A decades-long legal battle over photographs of Pablo Picasso
’s work may have finally come to an end following a U.S. judge’s fair use ruling. The lawsuit revolved around a set of photographs of Picasso’s work taken by the artist’s friend and Cahiers d'Art
founder Christian Zervos between 1932 and 1970. The images were published in a 33-volume catalogue raisonné of the artist’s work, commonly referred to as the Zervos Catalogue. In 1979, Yves Sicre de Fontbrune, a former director at Cahiers d’Art
, acquired the intellectual property rights to the Zervos Catalogue. In the 1990s, art dealer and publisher Alan Wofsy included some of Zervos’s photographs in a two-volume book on Picasso, sparking De Fontbrune’s copyright infringement lawsuit and a winding legal battle.
In 1996, a French court rejected De Fontbrune’s initial claim. But in 2001, the Paris Court of Appeal ruled that Wofsy’s actions did in fact constitute copyright infringement, ordered him to pay about $137,000, and prohibited him from further infringing activity under threat of a $1,700 fine per violation. Wofsy did not comply with the ruling, and 11 years later De Fontbrune went back to court and was awarded €2 million ($2.2 million); an award Wofsy then fought in court in California, where he lives. In 2015, De Fontbrune died, leaving his wife and three children to carry on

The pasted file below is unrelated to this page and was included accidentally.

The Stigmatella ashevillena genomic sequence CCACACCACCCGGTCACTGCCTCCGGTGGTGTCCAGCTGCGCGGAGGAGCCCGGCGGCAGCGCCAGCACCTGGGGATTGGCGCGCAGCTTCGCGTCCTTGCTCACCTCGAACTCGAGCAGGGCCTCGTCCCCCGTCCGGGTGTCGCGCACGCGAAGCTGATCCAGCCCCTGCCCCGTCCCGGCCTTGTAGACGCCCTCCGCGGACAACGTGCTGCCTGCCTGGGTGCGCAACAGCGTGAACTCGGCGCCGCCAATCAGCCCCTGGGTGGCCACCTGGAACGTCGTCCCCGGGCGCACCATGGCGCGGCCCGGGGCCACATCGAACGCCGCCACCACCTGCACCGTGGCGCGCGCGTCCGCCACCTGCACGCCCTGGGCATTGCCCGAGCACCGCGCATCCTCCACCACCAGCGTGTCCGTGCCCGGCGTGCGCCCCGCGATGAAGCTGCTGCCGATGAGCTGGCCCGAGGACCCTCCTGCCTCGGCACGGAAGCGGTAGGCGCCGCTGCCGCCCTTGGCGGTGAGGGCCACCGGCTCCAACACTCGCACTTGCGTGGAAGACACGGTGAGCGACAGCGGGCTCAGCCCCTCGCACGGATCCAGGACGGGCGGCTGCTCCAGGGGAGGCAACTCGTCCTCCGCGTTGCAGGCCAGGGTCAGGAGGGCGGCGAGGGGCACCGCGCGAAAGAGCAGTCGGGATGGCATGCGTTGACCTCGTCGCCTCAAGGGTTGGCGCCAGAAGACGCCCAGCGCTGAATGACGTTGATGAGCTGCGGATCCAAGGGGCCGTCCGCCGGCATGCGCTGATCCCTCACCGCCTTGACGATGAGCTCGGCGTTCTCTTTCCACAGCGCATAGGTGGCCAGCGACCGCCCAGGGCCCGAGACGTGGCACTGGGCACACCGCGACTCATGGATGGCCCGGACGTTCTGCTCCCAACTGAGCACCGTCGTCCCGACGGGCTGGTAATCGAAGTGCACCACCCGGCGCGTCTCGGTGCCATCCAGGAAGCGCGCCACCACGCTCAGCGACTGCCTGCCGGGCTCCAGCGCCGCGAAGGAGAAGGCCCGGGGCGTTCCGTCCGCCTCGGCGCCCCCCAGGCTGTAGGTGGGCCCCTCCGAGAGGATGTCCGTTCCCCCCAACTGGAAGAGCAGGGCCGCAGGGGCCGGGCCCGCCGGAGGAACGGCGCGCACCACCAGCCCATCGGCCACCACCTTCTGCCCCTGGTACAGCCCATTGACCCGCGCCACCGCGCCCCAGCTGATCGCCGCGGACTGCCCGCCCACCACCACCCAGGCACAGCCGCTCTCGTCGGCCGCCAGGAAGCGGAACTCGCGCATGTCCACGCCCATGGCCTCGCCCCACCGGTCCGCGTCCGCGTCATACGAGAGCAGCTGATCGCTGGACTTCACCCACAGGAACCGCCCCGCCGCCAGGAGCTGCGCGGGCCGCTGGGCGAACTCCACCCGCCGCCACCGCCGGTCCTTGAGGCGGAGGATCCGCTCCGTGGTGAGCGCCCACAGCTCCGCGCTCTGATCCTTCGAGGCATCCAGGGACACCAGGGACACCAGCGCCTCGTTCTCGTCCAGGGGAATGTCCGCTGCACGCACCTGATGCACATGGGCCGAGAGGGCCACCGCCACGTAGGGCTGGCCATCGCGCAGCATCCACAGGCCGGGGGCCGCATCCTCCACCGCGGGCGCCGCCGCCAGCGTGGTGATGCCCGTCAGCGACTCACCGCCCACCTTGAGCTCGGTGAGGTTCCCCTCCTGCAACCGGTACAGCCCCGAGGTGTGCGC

his legal battle with Wofsy.
Finally, on Thursday, U.S. District Judge Edward Davila refused to enforce the French court’s order mandating Wofsy to pay $2.2 million, ruling that his publication of the Picasso images constituted fair use. He noted that Wofsy’s publication and the Zervos Catalogue “have distinctly separate markets and do not compete,” adding that Wofsy’s publication is protected by U.S. copyright law that promotes “criticism, teaching, scholarship, and research.”